The post-pandemic crisis highlights the need to invest locally in the professional development of ECEC educators as key figures - ‘tutors in resilience’ (Cyrulnik and Malaguti 2005) – and of paediatricians and other professionals assuming that social health includes the physical but also the psychological health of children and the whole community. This means rethinking both the way we organize CPD (continuing-professional development) and the content of it. There is the urgent need to provide new interdisciplinary training for all professionals working with children and families.

In the presentation, we will use insights from the preliminary finding from a family survey about children’s experiences during the COVID-19 lockdown (Mantovani, Bove, Ferri, Manzoni et. al. 2021), which was administered through the paediatric network SICuPP (Italian Society of Primary Care Pediatricians – Lombardy) in Northern Italy as a starting point to reflect on these issues. This study is itself the outcome of promising collaboration with a network of paediatricians in a region of Italy severely hit by the COVID-19 crisis. We claim it as a first step in the direction that we are advocating.


Thomas Moser

University of Stavanger, Norway

In Norway, kindergartens (institutions for children from 1-5 years) were only closed for a short period from 12.3.-20.4.2020. The strategy of the Norwegian government has been to reopen as soon as possible and, in the further process, to keep all kindergartens and schools open. One important argument was (and is) that vulnerable children should recover in a good and safe environment and avoid extra strains that the pandemic can cause in vulnerable families. But, of course, there were (and are) also economical and general educational arguments for that.

For the reopening, infection control guidelines were developed to help kindergartens and schools to handle the corona situation. The purpose of the guidelines was to help to adapt the infection control measures adjusted to the local infection situation and, by that, prevent kindergartens and schools from being closed; the measures followed a “traffic light model” with green, yellow and red levels.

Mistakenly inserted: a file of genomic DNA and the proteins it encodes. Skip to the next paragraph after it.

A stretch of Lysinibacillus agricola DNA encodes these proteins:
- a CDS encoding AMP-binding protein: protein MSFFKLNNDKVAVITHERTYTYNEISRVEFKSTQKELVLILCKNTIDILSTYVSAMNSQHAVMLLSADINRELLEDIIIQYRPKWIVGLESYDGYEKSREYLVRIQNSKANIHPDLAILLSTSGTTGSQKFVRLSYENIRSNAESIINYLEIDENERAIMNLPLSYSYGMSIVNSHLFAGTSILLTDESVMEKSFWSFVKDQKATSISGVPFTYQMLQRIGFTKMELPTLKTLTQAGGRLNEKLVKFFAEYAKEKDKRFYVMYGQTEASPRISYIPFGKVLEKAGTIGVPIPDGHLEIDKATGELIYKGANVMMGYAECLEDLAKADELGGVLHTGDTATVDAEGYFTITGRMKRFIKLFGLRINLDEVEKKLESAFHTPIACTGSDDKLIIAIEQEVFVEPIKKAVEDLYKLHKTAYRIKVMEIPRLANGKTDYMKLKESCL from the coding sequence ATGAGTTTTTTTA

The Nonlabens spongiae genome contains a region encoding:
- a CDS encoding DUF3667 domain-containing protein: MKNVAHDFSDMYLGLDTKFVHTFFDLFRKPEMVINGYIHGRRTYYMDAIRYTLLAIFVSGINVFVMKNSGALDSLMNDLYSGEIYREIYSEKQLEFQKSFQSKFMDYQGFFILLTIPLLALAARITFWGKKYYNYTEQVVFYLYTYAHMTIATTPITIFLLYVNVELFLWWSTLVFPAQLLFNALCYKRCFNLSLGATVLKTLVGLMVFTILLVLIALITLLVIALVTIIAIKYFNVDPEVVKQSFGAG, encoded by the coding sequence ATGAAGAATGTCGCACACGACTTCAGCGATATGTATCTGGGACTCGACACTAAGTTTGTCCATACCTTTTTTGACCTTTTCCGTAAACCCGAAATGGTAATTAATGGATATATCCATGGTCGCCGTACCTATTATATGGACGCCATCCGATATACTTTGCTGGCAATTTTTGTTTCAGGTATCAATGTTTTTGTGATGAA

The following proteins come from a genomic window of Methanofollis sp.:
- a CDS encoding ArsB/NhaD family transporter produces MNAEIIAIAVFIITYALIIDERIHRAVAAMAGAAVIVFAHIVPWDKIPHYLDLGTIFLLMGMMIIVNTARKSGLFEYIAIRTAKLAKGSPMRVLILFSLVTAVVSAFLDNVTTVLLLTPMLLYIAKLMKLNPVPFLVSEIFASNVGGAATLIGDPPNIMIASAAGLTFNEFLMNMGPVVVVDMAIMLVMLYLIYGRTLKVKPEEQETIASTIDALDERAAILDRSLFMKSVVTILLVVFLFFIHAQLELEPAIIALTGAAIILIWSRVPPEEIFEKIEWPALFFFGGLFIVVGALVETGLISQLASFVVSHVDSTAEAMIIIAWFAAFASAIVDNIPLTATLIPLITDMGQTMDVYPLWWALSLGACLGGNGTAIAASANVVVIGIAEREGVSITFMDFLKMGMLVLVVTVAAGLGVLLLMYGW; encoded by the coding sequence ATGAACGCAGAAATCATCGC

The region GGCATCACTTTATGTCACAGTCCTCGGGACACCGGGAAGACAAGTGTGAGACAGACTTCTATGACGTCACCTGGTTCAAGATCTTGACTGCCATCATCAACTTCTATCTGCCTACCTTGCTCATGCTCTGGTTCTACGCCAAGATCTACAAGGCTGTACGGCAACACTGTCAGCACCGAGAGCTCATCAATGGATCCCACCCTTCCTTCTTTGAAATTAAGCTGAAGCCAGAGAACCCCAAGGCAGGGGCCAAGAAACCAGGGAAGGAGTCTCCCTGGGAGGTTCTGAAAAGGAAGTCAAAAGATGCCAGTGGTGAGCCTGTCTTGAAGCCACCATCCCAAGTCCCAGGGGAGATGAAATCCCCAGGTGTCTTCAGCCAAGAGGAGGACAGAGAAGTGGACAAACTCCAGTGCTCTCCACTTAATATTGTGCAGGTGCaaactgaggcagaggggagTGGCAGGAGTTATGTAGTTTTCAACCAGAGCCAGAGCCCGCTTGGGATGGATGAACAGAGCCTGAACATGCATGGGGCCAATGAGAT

This led to massive changes in the organization of everyday life and the educational activities in the kindergartens, which the institutions managed in different ways and with varying success. We are currently collecting and analysing initial practical experiences, but also systematic evaluations and research-based evaluations of the consequences for the restrictive framework for kindergartens. Different from expected, the consequences were far from exclusively negative.

One aspect that is repeatedly highlighted was the children's ability to adapt and cope with the partly quite restrictive guidelines and feeling and doing well under the rules that would otherwise have been considered as rather not child friendly or contrary to prevailing pedagogical values. The regulations seemingly could strengthen inclusion, reduced opportunities to choose playmates and activities contributed to stable and transparent social relations between children. Furthermore, the staff reported that they had a higher presence among the children and that the relationships with the children became closer and that they were more confident that each child has been seen and followed up in a desirable way.

In this contribution, I will, based on available knowledge, reflect on, and discuss possible consequences with particular emphasis on the positive experiences and what consequences they have for policy formulation and pedagogical practice.


Maura Tripi

Dipartimento di Scienze della Formazione - Università degli Studi di Catania, Italy

The concept of “educational poverty”, developed and spread in the scientific and political agenda in Italy, is considered within the idea of a multidimensional poverty. Investing in education in a productive way of thinking is the economical basis of human capital theory. On the contrary, the most recent approaches underline the opportunities, the freedom and the capabilities of human beings. The international intense debate could suggest that “educational poverty” is a multi-sided concept, with its own risks and opportunities. How to examine an “educationally poor” context, catching the opportunities and avoiding the risks? In my paper, I introduce to the specific micro-context of the public daycare services of Palermo and I argue that collecting and analysing alternative counter-narratives around them, highlighting their democratic and social value in the local community, can be considered a way to reformulate the politics of representation of the “educationally poor” context, but also of the ECEC services.